I agree with the imprinting theory that if done incorrectly you are messing with nature at it’s finest. I am but a humble horse owner that enjoys these majestic creatures as the next person but stepping in between mother and foal is not the best course of action so early in the foal’s life. I believe that having the mother create the first necessary bond teaches the foal that in fact they are a horse ultimately and our job as the owners are then to take the many steps into creating a healthy and respectful relation a day or two after birth. I have seen personally a few breeders step in minutes after birth and make such spoiled little brats who honestly think they are just part of the human pack instead of the horse herd and it ended with the horse being extremely dangerous and disrespectful. Now was some of it due to lack of training on the owners part? most defiantly yes but I think it also was that initial imprint that set that stage into motion. There are so many opinions on this matter but the proof is out there for all of us to observe and decide for ourselves. It is ultimately our obligation and duty to walk the path of countless hours and sweat by raising these animals and maybe to even take a financial step and seek out respected and proved trainers since some (not all) have dedicated their lives into fine tuning their techniques that best suite horses and riders alike. If there are doubts seek them, if there are opinions listen (doesn’t mean they are always right but it never hurts to listen), and in the end you will find what is best for you. After years of riding myself and training my fair share of lovely horses I have found one thing to be true.. No matter how good you may think you are you can always be better if you would just listen to the advice given. Larry has overall changed MANY methods of my riding and training that I will forever be grateful and always looking for more advice.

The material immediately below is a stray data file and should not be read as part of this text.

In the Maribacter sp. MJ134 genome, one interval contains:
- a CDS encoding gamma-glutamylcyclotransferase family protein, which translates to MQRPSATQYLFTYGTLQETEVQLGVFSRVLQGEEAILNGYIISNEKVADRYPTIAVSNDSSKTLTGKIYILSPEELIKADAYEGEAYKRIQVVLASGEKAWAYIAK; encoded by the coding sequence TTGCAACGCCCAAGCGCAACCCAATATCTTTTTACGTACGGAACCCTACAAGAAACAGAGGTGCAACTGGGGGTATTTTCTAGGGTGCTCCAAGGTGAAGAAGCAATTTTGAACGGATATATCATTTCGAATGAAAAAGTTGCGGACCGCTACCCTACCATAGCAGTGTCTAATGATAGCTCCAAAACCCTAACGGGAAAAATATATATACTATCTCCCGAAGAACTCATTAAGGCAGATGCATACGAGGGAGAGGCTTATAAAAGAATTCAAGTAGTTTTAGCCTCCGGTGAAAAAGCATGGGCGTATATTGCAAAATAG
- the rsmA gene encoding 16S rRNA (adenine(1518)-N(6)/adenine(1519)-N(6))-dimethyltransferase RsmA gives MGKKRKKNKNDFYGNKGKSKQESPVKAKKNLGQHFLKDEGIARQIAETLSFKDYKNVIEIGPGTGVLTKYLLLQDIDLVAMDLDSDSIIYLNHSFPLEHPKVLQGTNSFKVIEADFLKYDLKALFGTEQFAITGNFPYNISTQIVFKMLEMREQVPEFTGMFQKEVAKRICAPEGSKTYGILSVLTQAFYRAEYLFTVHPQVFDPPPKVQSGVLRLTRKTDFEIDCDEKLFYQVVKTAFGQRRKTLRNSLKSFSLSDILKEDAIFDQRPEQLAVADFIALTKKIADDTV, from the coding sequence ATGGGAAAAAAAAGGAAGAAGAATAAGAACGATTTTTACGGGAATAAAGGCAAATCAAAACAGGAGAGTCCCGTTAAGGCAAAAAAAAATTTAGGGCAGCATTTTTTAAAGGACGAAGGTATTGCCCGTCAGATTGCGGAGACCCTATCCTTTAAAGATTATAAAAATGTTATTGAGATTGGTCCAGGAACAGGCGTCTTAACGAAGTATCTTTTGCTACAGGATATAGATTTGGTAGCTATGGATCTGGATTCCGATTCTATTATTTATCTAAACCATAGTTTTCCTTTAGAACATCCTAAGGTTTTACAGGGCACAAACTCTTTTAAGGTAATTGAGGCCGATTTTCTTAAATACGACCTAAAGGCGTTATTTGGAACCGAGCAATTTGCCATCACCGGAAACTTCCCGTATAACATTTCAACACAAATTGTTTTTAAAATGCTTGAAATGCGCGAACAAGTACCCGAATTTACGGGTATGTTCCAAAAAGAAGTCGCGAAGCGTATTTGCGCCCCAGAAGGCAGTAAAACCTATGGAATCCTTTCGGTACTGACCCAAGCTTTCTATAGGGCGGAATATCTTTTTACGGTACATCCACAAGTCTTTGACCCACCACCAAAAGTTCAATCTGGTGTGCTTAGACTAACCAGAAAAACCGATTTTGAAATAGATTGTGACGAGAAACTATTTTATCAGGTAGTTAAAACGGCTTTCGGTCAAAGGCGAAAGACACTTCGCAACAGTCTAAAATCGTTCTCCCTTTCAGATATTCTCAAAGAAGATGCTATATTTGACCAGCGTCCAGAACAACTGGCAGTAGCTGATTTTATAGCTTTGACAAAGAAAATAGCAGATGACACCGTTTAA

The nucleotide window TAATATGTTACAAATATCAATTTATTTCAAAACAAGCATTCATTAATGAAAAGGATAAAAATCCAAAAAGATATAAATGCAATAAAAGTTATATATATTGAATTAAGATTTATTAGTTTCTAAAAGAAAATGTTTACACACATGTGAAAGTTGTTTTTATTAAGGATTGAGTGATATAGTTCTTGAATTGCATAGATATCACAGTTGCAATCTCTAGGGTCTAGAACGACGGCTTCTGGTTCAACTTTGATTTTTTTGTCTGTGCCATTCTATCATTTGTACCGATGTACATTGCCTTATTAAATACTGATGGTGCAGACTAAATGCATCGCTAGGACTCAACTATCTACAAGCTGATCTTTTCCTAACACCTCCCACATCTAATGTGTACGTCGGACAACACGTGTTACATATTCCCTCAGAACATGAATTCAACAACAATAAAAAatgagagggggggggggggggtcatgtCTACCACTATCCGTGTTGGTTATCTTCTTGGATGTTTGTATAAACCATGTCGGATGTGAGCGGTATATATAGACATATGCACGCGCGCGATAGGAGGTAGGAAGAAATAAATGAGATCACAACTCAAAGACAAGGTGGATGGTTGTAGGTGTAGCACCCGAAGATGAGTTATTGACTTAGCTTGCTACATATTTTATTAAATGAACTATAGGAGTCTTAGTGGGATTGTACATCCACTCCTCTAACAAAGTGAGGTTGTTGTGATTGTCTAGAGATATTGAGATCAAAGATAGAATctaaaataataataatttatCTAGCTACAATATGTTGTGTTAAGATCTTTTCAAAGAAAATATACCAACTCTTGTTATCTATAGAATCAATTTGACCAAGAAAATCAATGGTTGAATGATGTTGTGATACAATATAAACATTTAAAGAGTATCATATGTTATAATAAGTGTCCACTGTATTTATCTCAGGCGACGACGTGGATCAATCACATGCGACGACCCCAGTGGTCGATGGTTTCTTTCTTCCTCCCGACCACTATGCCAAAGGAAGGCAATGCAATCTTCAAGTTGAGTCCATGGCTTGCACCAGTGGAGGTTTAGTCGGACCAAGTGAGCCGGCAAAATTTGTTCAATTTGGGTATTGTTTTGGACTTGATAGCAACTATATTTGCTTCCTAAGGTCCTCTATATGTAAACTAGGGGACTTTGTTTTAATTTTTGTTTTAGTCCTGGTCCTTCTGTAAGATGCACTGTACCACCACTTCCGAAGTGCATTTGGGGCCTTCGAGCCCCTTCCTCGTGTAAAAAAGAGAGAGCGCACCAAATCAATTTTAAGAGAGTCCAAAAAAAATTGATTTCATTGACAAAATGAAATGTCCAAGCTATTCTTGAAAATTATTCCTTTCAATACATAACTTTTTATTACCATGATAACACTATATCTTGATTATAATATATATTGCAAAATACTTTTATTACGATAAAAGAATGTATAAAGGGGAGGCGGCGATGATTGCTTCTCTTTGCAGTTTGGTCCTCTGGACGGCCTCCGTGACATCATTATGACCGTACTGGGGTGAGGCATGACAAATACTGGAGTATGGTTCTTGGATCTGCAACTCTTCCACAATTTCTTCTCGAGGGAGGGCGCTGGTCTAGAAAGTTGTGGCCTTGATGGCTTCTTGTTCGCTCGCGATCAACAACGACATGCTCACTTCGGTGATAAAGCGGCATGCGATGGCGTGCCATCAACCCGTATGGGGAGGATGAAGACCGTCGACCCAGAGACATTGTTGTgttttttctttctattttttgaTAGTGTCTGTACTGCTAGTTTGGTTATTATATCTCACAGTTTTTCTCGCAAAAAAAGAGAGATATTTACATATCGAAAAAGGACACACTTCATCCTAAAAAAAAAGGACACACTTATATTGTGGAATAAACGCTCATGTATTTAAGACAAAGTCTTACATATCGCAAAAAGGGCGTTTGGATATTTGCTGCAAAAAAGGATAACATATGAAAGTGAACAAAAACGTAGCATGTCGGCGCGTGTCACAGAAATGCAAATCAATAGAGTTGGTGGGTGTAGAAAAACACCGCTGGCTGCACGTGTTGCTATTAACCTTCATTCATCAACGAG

4. Ritchie Schriever says

    Hey Larry,

    To keep it short/ You are right. I got a weanling from a friend and they didn’t mess with mom when she had her colt. But after they were up and moving about and back with the rest of the horses they went out and played with him. Mom is a horse that likes people and she transfered that to her baby by showing him not to be afraid of people.
    When I got him I put him in the barn and got him used to me. Played with his feet and he and did a short lead training then turned him out with my horses. Guess who is the first horse to greet me when I go into the pasture.
    Seams that a good mare is invaluable.

    Thanks Rich